Economic losses

The economic and emotional toll associated with the uprooting of Japanese Americans from their homes and businesses was enormous. The cost was especially high for the issei (first-generation immigrants), who had worked most of their lives to establish financial security for themselves and their children. Many Japanese Americans bitterly recall being forced to sell property, personal belongings, and business equipment for a fraction of their value to opportunistic scavengers. Evacuees could take only what they could carry. They left behind heirlooms, cherished toys, and family pets. Farmers continued to work for a harvest they would never see, told it would be "disloyal" to stop. The bustling Nihonmachis (Japantowns) of the West Coast closed down and never fully recovered, even after the war ended.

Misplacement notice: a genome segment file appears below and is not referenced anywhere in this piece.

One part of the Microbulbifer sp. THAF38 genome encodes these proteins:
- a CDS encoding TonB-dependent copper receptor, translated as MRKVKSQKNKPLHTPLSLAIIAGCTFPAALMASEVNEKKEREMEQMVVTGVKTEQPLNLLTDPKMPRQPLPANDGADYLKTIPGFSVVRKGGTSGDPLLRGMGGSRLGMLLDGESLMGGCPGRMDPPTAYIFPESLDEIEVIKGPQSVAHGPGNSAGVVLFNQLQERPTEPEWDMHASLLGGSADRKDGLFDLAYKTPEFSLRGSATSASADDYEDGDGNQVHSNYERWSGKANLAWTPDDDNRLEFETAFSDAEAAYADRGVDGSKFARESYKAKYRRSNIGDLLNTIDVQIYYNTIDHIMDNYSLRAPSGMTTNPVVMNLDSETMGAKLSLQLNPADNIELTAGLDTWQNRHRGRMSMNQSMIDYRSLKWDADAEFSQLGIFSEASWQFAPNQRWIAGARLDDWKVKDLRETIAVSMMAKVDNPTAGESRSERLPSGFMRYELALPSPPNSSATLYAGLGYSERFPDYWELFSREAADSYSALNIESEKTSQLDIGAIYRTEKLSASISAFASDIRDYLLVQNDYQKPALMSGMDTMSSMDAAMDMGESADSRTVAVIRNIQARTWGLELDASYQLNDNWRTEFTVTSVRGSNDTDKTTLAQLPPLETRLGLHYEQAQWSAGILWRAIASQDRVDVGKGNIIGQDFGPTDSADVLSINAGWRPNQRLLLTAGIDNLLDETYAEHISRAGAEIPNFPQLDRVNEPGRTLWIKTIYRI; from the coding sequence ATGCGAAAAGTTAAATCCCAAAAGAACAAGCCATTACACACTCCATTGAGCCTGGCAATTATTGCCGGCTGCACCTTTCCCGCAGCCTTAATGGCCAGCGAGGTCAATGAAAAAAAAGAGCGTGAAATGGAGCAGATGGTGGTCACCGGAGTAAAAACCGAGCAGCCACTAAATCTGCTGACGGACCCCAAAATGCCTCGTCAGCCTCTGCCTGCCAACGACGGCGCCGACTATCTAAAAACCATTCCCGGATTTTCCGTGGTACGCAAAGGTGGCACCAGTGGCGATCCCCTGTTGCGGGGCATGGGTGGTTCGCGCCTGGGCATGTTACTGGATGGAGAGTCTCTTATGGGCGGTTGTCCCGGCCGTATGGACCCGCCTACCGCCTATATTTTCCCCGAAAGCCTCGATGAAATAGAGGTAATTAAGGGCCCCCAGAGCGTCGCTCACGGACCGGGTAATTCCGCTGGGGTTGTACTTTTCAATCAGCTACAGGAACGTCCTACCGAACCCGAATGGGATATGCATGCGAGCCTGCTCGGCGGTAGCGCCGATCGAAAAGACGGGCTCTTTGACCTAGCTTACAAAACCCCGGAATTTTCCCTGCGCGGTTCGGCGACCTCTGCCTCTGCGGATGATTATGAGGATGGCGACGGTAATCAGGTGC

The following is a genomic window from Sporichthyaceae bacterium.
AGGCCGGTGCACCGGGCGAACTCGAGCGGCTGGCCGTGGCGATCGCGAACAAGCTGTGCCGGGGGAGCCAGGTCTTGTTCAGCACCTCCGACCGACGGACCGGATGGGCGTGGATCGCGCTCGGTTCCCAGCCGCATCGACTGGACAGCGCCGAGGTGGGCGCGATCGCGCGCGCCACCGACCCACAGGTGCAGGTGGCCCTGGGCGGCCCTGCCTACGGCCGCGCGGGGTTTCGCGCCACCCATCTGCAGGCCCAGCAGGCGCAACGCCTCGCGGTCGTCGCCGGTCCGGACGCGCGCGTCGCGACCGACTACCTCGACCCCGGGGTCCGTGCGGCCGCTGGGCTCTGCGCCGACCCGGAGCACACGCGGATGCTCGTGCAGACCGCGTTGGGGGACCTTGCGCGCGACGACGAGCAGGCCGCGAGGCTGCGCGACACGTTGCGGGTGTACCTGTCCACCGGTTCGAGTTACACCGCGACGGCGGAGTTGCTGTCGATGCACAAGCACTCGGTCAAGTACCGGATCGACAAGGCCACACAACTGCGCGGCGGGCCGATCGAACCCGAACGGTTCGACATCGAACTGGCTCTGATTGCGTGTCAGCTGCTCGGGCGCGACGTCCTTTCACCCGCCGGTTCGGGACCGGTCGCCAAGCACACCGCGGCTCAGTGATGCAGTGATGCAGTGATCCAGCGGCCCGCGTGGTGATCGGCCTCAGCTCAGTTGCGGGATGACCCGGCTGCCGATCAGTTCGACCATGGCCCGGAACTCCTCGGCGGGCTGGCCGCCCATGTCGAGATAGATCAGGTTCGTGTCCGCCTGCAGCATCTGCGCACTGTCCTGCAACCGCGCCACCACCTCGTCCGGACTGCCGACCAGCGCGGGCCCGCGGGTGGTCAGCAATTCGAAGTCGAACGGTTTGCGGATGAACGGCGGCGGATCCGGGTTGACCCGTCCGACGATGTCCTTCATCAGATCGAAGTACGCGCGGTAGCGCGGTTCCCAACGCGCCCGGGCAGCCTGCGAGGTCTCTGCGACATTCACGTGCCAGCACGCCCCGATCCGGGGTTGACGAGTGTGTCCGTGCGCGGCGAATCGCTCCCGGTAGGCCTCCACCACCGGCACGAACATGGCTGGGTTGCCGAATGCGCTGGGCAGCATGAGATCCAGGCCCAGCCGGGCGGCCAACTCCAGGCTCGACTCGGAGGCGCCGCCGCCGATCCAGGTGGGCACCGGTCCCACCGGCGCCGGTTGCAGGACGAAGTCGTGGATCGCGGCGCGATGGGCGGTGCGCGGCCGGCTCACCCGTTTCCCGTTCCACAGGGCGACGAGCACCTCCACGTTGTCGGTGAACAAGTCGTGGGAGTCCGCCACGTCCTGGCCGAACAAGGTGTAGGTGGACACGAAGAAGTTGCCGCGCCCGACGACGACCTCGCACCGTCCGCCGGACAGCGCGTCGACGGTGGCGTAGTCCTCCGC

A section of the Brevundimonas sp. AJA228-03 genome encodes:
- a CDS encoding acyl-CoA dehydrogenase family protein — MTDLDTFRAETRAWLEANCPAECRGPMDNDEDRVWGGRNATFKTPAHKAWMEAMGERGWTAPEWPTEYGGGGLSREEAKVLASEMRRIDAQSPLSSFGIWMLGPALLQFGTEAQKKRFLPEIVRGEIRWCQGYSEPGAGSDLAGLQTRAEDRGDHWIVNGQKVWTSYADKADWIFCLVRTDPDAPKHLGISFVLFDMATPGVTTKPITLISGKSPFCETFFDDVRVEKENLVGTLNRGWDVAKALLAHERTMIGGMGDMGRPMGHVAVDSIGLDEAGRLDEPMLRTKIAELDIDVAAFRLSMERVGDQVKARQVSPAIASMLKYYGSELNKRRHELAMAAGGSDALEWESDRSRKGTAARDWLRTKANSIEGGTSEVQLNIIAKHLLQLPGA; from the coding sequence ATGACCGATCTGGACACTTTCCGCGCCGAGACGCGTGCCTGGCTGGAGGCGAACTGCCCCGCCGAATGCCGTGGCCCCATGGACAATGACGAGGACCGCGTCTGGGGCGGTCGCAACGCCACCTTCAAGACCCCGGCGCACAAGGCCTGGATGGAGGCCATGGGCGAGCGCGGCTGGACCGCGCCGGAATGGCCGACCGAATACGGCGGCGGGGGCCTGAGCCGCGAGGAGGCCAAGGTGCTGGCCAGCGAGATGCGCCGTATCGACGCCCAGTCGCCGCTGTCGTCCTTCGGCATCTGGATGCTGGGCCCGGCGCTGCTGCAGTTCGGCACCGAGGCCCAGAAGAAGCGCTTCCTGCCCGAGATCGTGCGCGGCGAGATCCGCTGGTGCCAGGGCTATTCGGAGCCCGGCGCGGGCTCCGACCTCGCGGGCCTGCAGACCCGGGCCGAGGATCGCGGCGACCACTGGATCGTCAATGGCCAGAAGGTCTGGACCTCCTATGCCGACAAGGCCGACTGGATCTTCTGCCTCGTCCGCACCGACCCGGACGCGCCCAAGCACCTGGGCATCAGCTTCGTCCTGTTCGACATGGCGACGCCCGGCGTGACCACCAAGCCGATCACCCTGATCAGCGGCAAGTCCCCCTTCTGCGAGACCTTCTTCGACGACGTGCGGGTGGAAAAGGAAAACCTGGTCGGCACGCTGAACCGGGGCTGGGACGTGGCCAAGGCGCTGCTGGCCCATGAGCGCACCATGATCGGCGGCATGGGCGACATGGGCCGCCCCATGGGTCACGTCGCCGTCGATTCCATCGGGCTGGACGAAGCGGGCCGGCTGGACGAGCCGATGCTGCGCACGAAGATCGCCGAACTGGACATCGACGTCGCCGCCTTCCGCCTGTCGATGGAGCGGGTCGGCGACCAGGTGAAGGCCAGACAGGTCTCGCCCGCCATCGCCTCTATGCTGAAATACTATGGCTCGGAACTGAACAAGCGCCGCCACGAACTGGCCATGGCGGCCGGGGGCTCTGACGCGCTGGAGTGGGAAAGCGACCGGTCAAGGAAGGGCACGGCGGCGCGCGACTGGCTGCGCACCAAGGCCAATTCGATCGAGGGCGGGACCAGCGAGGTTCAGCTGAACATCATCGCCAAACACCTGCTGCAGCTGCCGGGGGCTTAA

World War II (218)
Economic losses (547)

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547 items
Letter from Robert Murakami to Lawrence Fumio Miwa (ddr-densho-437-38)
doc Letter from Robert Murakami to Lawrence Fumio Miwa (ddr-densho-437-38)
Advising Lawrence Miwa that the chances of reclaiming James Seigo Miwa's property are slim at this point
Letter from Oliver Ellis Stone to Lawrence Fumio Miwa (ddr-densho-437-66)
doc Letter from Oliver Ellis Stone to Lawrence Fumio Miwa (ddr-densho-437-66)
Regrets that he will be out of town when Lawrence Miwa is visiting New York
Letter from Oliver Ellis Stone to Lawrence Fumio Miwa (ddr-densho-437-91)
doc Letter from Oliver Ellis Stone to Lawrence Fumio Miwa (ddr-densho-437-91)
Informing Lawrence Miwa that Shigeru Nakata has abandoned his claim, and asking for documents for the pre-trial hearing
API